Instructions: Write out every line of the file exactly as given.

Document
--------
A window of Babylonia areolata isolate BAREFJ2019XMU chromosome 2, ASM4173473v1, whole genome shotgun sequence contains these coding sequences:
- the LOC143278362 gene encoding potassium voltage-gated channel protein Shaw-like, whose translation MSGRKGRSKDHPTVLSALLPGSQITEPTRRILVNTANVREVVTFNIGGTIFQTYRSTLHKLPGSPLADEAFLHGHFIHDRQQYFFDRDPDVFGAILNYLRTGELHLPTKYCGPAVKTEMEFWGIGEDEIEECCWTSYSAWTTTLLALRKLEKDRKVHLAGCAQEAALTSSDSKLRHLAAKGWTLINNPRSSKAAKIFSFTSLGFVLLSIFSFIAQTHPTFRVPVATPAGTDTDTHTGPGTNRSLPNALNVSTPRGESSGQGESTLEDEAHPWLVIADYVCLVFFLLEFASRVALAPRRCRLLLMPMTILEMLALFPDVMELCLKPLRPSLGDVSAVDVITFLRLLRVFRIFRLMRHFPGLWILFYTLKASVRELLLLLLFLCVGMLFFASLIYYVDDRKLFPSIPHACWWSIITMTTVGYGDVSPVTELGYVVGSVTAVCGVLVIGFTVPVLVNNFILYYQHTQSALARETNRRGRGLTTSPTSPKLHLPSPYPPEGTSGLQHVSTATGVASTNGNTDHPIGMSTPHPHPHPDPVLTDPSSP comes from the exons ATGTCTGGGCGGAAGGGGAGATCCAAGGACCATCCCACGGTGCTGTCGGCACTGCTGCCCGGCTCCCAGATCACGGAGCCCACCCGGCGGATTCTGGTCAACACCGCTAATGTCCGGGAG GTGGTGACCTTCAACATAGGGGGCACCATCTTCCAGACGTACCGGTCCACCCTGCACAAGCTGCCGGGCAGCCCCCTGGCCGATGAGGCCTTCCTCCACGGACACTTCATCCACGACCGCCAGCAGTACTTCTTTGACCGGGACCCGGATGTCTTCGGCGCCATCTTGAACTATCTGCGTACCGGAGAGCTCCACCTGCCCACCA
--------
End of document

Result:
A window of Babylonia areolata isolate BAREFJ2019XMU chromosome 2, ASM4173473v1, whole genome shotgun sequence contains these coding sequences:
- the LOC143278362 gene encoding potassium voltage-gated channel protein Shaw-like, whose translation MSGRKGRSKDHPTVLSALLPGSQITEPTRRILVNTANVREVVTFNIGGTIFQTYRSTLHKLPGSPLADEAFLHGHFIHDRQQYFFDRDPDVFGAILNYLRTGELHLPTKYCGPAVKTEMEFWGIGEDEIEECCWTSYSAWTTTLLALRKLEKDRKVHLAGCAQEAALTSSDSKLRHLAAKGWTLINNPRSSKAAKIFSFTSLGFVLLSIFSFIAQTHPTFRVPVATPAGTDTDTHTGPGTNRSLPNALNVSTPRGESSGQGESTLEDEAHPWLVIADYVCLVFFLLEFASRVALAPRRCRLLLMPMTILEMLALFPDVMELCLKPLRPSLGDVSAVDVITFLRLLRVFRIFRLMRHFPGLWILFYTLKASVRELLLLLLFLCVGMLFFASLIYYVDDRKLFPSIPHACWWSIITMTTVGYGDVSPVTELGYVVGSVTAVCGVLVIGFTVPVLVNNFILYYQHTQSALARETNRRGRGLTTSPTSPKLHLPSPYPPEGTSGLQHVSTATGVASTNGNTDHPIGMSTPHPHPHPDPVLTDPSSP comes from the exons ATGTCTGGGCGGAAGGGGAGATCCAAGGACCATCCCACGGTGCTGTCGGCACTGCTGCCCGGCTCCCAGATCACGGAGCCCACCCGGCGGATTCTGGTCAACACCGCTAATGTCCGGGAG GTGGTGACCTTCAACATAGGGGGCACCATCTTCCAGACGTACCGGTCCACCCTGCACAAGCTGCCGGGCAGCCCCCTGGCCGATGAGGCCTTCCTCCACGGACACTTCATCCACGACCGCCAGCAGTACTTCTTTGACCGGGACCCGGATGTCTTCGGCGCCATCTTGAACTATCTGCGTACCGGAGAGCTCCACCTGCCCACCA